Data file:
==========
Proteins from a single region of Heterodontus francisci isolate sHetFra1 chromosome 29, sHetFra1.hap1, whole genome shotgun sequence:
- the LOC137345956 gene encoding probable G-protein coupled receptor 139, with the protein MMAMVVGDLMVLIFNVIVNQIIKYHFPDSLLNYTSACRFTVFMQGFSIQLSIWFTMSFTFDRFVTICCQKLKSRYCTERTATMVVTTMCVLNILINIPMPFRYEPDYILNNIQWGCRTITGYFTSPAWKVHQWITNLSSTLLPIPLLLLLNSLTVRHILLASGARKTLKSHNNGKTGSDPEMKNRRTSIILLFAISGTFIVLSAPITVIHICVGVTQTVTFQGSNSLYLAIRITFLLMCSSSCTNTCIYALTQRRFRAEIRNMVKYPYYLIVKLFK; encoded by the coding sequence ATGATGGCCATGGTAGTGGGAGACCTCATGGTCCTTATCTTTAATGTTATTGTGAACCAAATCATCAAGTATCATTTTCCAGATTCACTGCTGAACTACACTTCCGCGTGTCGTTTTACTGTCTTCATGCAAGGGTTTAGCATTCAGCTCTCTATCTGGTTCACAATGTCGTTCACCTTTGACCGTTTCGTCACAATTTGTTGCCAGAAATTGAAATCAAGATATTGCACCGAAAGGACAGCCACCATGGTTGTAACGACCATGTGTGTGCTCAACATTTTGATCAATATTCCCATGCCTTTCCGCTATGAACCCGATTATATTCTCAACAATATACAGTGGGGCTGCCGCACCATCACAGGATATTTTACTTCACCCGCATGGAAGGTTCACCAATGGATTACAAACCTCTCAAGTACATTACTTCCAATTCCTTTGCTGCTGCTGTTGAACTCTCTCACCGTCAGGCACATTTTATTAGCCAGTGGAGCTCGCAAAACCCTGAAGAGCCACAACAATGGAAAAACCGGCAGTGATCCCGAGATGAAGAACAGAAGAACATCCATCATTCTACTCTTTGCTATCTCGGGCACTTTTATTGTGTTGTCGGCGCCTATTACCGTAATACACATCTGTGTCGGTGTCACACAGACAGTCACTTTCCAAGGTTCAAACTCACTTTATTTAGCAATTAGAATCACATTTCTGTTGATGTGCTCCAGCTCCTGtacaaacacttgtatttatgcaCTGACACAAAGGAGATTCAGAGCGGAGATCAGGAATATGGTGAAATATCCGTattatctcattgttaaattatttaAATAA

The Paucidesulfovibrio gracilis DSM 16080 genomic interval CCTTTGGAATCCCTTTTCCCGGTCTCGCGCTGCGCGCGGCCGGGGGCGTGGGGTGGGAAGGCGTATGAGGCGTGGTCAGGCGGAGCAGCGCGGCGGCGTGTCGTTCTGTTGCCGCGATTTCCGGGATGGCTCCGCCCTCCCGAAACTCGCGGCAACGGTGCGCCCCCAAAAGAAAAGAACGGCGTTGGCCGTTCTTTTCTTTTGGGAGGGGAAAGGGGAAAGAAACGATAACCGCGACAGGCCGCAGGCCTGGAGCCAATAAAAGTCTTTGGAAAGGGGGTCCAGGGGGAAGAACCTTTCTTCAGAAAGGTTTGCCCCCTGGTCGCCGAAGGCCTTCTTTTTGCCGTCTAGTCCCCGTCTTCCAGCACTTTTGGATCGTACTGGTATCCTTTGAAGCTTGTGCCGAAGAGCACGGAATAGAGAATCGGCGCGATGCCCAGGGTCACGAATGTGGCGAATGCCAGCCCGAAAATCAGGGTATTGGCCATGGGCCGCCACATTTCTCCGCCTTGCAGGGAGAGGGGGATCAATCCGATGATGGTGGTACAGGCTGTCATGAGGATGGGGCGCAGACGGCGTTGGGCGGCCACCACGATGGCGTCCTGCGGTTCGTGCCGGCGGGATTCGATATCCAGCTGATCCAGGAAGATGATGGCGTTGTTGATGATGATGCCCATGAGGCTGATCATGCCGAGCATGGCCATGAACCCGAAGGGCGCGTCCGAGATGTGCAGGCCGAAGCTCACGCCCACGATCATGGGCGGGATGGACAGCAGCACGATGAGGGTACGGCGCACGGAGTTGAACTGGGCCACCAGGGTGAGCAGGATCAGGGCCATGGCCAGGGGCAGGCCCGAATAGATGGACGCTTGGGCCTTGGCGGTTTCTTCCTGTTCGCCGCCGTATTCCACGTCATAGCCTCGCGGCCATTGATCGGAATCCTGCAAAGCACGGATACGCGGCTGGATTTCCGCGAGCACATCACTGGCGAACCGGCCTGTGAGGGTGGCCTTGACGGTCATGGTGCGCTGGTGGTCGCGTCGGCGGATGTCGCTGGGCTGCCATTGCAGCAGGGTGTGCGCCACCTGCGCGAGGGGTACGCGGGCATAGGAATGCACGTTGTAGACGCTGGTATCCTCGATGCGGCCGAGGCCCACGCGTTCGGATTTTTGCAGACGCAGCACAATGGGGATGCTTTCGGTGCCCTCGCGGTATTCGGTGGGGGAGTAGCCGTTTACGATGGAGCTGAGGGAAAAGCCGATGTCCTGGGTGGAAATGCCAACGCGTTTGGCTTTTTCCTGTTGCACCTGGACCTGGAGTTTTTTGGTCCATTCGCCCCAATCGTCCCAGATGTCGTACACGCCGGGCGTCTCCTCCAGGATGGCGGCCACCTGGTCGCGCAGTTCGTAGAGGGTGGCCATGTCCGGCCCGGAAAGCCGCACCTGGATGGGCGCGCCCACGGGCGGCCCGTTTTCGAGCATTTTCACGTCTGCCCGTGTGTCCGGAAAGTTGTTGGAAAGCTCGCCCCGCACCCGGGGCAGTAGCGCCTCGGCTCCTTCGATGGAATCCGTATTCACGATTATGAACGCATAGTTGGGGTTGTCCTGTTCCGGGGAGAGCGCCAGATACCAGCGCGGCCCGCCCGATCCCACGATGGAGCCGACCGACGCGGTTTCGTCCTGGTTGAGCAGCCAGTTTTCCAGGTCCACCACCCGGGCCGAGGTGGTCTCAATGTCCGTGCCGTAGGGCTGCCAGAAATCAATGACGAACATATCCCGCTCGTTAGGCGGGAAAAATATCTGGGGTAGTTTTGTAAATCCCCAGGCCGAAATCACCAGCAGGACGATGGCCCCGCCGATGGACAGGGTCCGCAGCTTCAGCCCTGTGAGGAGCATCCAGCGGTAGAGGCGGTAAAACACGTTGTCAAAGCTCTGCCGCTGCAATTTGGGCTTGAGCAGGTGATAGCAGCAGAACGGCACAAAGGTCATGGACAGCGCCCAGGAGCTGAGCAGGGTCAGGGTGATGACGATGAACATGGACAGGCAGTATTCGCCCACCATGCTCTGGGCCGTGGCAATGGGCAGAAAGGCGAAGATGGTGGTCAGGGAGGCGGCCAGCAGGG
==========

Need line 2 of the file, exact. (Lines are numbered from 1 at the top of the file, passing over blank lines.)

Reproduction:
- the LOC137345956 gene encoding probable G-protein coupled receptor 139, with the protein MMAMVVGDLMVLIFNVIVNQIIKYHFPDSLLNYTSACRFTVFMQGFSIQLSIWFTMSFTFDRFVTICCQKLKSRYCTERTATMVVTTMCVLNILINIPMPFRYEPDYILNNIQWGCRTITGYFTSPAWKVHQWITNLSSTLLPIPLLLLLNSLTVRHILLASGARKTLKSHNNGKTGSDPEMKNRRTSIILLFAISGTFIVLSAPITVIHICVGVTQTVTFQGSNSLYLAIRITFLLMCSSSCTNTCIYALTQRRFRAEIRNMVKYPYYLIVKLFK; encoded by the coding sequence ATGATGGCCATGGTAGTGGGAGACCTCATGGTCCTTATCTTTAATGTTATTGTGAACCAAATCATCAAGTATCATTTTCCAGATTCACTGCTGAACTACACTTCCGCGTGTCGTTTTACTGTCTTCATGCAAGGGTTTAGCATTCAGCTCTCTATCTGGTTCACAATGTCGTTCACCTTTGACCGTTTCGTCACAATTTGTTGCCAGAAATTGAAATCAAGATATTGCACCGAAAGGACAGCCACCATGGTTGTAACGACCATGTGTGTGCTCAACATTTTGATCAATATTCCCATGCCTTTCCGCTATGAACCCGATTATATTCTCAACAATATACAGTGGGGCTGCCGCACCATCACAGGATATTTTACTTCACCCGCATGGAAGGTTCACCAATGGATTACAAACCTCTCAAGTACATTACTTCCAATTCCTTTGCTGCTGCTGTTGAACTCTCTCACCGTCAGGCACATTTTATTAGCCAGTGGAGCTCGCAAAACCCTGAAGAGCCACAACAATGGAAAAACCGGCAGTGATCCCGAGATGAAGAACAGAAGAACATCCATCATTCTACTCTTTGCTATCTCGGGCACTTTTATTGTGTTGTCGGCGCCTATTACCGTAATACACATCTGTGTCGGTGTCACACAGACAGTCACTTTCCAAGGTTCAAACTCACTTTATTTAGCAATTAGAATCACATTTCTGTTGATGTGCTCCAGCTCCTGtacaaacacttgtatttatgcaCTGACACAAAGGAGATTCAGAGCGGAGATCAGGAATATGGTGAAATATCCGTattatctcattgttaaattatttaAATAA